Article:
Farmers Market season coming to end

 

 Every Wednesday afternoon from 3:00 to 6:00 p.m. and Saturday morning from 8:00 a.m. to 12:00 p.m., May through October, local vendors gather in the City Plaza parking lot to sell organic produce, baked goods, meat, and a variety of other fresh food items. 

The market is open to the public, and pulls visitors from various areas of the outer Brookings community. Most of the people that attend the Brookings Farmer’s Market are members of the Brookings community or their visiting family and friends. 

All of the vendors at the farmer’s market are local. The market welcomes all types of vendors and products. The same vendors are present at both the Wednesday and Saturday markets. The market offers a variety of products, such as: meat, eggs, honey, veggies and baked goods. 

“Just get ahold of the Market Manager, pay your fee and plant your garden,” said Butch Vierhuf, D&B Gardens. 

He mentioned that since he started in 1998, many of the same vendors return year after year calling the returning vendors “die hards.”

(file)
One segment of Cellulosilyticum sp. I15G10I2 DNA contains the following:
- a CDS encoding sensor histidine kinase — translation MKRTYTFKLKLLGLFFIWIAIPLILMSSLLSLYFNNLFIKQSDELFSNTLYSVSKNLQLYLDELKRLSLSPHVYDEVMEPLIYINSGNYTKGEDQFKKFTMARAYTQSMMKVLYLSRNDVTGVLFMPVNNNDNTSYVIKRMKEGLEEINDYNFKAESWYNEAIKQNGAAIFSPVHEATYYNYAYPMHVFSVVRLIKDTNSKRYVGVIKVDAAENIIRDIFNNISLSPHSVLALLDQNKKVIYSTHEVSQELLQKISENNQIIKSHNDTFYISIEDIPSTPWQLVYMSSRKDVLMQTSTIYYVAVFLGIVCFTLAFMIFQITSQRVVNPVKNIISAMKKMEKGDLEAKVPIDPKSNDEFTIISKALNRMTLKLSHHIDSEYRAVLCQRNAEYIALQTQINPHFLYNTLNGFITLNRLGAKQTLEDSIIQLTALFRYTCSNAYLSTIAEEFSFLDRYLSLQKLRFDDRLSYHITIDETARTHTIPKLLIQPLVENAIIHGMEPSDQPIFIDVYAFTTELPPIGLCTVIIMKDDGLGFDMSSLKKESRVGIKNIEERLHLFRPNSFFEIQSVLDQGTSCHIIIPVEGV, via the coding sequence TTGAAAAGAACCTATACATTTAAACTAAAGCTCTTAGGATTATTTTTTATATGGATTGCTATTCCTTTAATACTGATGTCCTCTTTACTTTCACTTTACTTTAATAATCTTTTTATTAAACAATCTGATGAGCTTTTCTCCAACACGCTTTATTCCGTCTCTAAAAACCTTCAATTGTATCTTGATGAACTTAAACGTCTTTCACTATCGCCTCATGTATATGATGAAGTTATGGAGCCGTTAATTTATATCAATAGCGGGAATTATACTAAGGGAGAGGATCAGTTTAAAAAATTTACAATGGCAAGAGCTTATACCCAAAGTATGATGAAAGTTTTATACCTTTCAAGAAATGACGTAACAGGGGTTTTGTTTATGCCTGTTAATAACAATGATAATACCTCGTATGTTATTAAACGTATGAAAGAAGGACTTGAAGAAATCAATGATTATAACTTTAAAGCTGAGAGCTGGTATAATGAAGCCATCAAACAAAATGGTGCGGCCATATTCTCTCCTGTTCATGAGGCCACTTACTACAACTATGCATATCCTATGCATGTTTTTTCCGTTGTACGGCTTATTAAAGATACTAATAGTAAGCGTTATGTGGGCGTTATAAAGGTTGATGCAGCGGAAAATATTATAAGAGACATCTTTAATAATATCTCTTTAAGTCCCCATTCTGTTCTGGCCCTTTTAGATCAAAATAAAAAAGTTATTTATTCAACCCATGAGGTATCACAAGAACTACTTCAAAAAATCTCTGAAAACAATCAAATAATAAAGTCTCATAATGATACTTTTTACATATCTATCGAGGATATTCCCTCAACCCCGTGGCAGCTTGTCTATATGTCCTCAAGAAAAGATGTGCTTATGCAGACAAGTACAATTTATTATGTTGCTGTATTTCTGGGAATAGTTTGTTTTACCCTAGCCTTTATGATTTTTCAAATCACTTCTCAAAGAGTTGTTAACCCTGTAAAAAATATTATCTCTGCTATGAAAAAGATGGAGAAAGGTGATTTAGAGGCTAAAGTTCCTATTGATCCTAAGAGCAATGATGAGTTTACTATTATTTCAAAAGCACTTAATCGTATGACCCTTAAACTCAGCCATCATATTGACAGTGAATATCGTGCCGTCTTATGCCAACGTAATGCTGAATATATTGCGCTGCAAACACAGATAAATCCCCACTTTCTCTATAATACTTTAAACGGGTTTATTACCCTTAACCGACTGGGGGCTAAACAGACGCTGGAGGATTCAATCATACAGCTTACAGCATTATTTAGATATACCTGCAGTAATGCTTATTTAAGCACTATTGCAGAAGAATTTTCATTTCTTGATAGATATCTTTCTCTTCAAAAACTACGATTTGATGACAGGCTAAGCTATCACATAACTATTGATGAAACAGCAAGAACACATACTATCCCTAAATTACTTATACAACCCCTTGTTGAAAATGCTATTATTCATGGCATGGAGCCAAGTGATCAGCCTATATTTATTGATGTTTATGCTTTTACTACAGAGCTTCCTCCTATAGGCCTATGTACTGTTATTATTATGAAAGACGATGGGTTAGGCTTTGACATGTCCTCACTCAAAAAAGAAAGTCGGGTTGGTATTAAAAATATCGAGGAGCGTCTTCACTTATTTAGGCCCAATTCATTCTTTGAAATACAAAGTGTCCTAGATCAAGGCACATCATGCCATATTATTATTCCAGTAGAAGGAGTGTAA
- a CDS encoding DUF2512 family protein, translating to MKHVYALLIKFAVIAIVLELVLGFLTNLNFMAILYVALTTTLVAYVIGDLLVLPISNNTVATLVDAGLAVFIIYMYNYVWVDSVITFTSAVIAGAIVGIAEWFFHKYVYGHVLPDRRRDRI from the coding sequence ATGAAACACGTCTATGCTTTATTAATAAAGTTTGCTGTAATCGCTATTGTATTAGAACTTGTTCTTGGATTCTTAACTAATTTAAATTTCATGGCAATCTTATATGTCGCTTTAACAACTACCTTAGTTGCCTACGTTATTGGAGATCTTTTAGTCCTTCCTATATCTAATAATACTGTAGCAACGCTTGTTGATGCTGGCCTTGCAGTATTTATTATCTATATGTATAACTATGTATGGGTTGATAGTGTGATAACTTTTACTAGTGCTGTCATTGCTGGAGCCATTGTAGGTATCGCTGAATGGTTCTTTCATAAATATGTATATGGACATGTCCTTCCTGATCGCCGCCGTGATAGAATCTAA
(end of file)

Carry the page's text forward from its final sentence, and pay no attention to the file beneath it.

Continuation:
“Once you start growing local food, you need outlets. The Farmer’s Market is one of those outlets,” said JaQui Kouf, Linda’s Gardens. 

With the season lasting from May until October, the vendors have the opportunity to sell their products twice a week. Some vendors have samples of products out for market goers to try. 

As the season comes to a close with only two more Wednesdays and one more Saturday, the number of vendors has decreased. Kouf said this has to do with the weather becoming increasingly colder. 

“We had about 21. That was the grand tally,” said Nichole Rice, Nichole’s Rolls, of the number of vendors in the summer months. 

Rice got involved in the market through working with another vendor, Butch Vierhuf. She then made the decision to expand her baked goods business, Nichole’s Rolls, and start her own booth. With the majority of her income coming from the market, Rice has started taking customer’s contact information for orders throughout the winter season. 

The market draws in people from the community looking for fresh foods at reasonable prices. It also allows the community to gather and support local business. 

“We like to come and support the local organic farmers,” said Jim Burns, assistant professor at SDSU. 

The farmer’s market vendors attract many repeat customers during the season. Some community members visit every single weekend to buy their products. 

“We moved two years ago, one of the first things I did was find out if there was a farmer’s market. We are here every weekend,” said Jaime Nolan-Andrino, diversity director at SDSU. 

“Pretty much anything you want you can get at the farmers market,” Kouf said.